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Is climate change gone from Magic Valley classrooms?

Is climate change gone from Magic Valley classrooms?

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No Point Using Outdated Textbooks

Savannah Stewart listens during her physical science class in February 2015 at Vera C. O’Leary Middle School in Twin Falls.

TWIN FALLS — A political debate over climate change is playing a role in what Magic Valley children will learn in science class.

An Idaho House panel approved new kindergarten through 12th grade standards Thursday meant to help with teaching science literacy, but only after striking key references to climate change caused by human behavior.

Teachers will have to align their lessons to the new standards. But in classrooms, there’s often an emphasis on using researched-based information and letting students form their own opinions.

“Our teachers try to teach so that students are the ones that do the thinking,” said L.T. Erickson, director of secondary programs for the Twin Falls School District. “It’s a great opportunity for students to dig into the research that’s out there.”

Erickson said teachers “obviously will teach the standards.” Politically, he said he doesn’t know what legislators’ motives are for eliminating some language about climate change.

Carrie Carson, who teaches a ninth-grade physical science at Burley High School, said she was surprised to see the proposed standards come out. She wasn’t expecting changes until 2018.

Carson — who has been a science teacher for 20 years — said she’s “actually quite excited” about the changes. “I think they’re good standards.”

The new standards will help with teaching science literacy — going beyond memorizing facts, and applying knowledge and using creative thinking, she said.

It will help children become better thinkers, Carson said, and will allow for more real-world applications with what they’re learning.

Carson said she thinks it’s a good thing the human impact on climate change isn’t included.

“It’s highly debatable within the scientific community itself,” she said. “It narrows our instruction and it doesn’t give the students all of the information.”

She said standards should be broader. And she said teachers have to careful they’re educating students about multiple ways of thinking and must allow them to make their own decisions.

This is the third year the Idaho Legislature has struggled to agree on science standards for public schools.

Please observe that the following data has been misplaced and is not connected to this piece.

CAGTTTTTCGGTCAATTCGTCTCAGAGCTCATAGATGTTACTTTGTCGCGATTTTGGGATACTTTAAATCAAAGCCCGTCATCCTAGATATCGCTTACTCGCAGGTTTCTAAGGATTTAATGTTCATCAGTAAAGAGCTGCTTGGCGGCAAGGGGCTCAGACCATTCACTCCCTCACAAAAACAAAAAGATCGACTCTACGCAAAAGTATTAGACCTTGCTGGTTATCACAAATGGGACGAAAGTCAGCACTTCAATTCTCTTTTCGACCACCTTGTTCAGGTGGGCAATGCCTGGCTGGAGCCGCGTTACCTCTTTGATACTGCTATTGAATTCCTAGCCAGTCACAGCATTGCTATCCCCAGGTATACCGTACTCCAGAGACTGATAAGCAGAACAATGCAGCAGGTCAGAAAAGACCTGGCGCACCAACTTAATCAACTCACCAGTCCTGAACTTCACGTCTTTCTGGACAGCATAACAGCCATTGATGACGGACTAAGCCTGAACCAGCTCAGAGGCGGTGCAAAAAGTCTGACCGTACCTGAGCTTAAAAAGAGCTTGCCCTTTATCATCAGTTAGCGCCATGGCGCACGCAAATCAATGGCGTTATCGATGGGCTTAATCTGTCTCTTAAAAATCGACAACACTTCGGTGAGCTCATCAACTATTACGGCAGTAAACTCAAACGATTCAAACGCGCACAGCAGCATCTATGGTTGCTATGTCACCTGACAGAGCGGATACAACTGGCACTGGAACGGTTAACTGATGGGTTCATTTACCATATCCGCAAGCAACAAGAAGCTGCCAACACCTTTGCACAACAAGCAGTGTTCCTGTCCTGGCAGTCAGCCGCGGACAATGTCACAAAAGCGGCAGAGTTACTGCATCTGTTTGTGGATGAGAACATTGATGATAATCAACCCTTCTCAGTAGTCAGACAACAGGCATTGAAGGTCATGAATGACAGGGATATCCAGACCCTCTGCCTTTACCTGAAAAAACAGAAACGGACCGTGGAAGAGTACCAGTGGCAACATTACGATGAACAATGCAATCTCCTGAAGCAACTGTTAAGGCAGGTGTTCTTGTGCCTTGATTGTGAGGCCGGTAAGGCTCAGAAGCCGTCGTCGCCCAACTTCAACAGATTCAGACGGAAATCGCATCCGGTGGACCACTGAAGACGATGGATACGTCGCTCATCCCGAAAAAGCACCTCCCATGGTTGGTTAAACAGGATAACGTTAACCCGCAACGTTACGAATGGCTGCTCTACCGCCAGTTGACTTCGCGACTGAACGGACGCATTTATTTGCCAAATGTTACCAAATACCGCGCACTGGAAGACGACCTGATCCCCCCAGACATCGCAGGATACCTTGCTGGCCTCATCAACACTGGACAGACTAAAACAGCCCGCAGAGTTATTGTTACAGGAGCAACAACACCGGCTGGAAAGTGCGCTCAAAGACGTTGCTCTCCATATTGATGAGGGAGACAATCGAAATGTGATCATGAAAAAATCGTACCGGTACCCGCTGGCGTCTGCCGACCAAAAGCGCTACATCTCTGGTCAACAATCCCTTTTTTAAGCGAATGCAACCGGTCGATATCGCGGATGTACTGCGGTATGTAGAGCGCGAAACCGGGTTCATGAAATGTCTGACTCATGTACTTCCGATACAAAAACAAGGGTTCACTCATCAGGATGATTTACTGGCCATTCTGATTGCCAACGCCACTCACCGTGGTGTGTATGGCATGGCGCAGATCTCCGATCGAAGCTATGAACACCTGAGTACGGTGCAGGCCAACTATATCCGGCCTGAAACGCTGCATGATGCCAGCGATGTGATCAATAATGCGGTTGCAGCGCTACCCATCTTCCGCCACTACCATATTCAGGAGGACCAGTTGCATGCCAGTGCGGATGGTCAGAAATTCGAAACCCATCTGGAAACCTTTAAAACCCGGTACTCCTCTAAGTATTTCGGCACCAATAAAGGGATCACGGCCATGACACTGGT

Previous efforts that included references to global warming and the origin of the universe have been rejected by Republicans unhappy that the language didn’t offer alternative views.

The last time Idaho’s science standards were updated was in 2001 — sparking criticism from educators that the current system is too vague and lacks depth.

Science teachers, state officials and other stakeholders have spent years drafting various versions of the rules. After lawmakers rejected the standards in 2016, a working group announced that they wouldn’t introduce a new version until 2018.

That changed suddenly when the State Board of Education approved the rules in December. However, the rules presented earlier this month have a one-year expiration date.

“There’s been a lot of work done trying to get to this point,” Erickson said.

The Twin Falls School District is preparing to adopt new science materials, such as textbooks, within the next couple of years.

“We’re kind of preparing to look at new science curriculum that will align better with the standards and that’s a little more up-to-date,” Erickson said.

School science department leaders are already starting to look into curriculum options. They’ll start requesting sample materials from publishers over the next few months, Erickson said.

And this spring, they’re traveling to a national science teaching conference, where they’ll get a better idea of options.

Science teachers will review new curriculum for part of next school year. They’ll try out materials for either half of next school year or the entire 2018-19 school year.

But materials won’t be adopted until Twin Falls educators are sure the statewide science standards will be in place for at least a few years.

The Associated Press contributed to this report.

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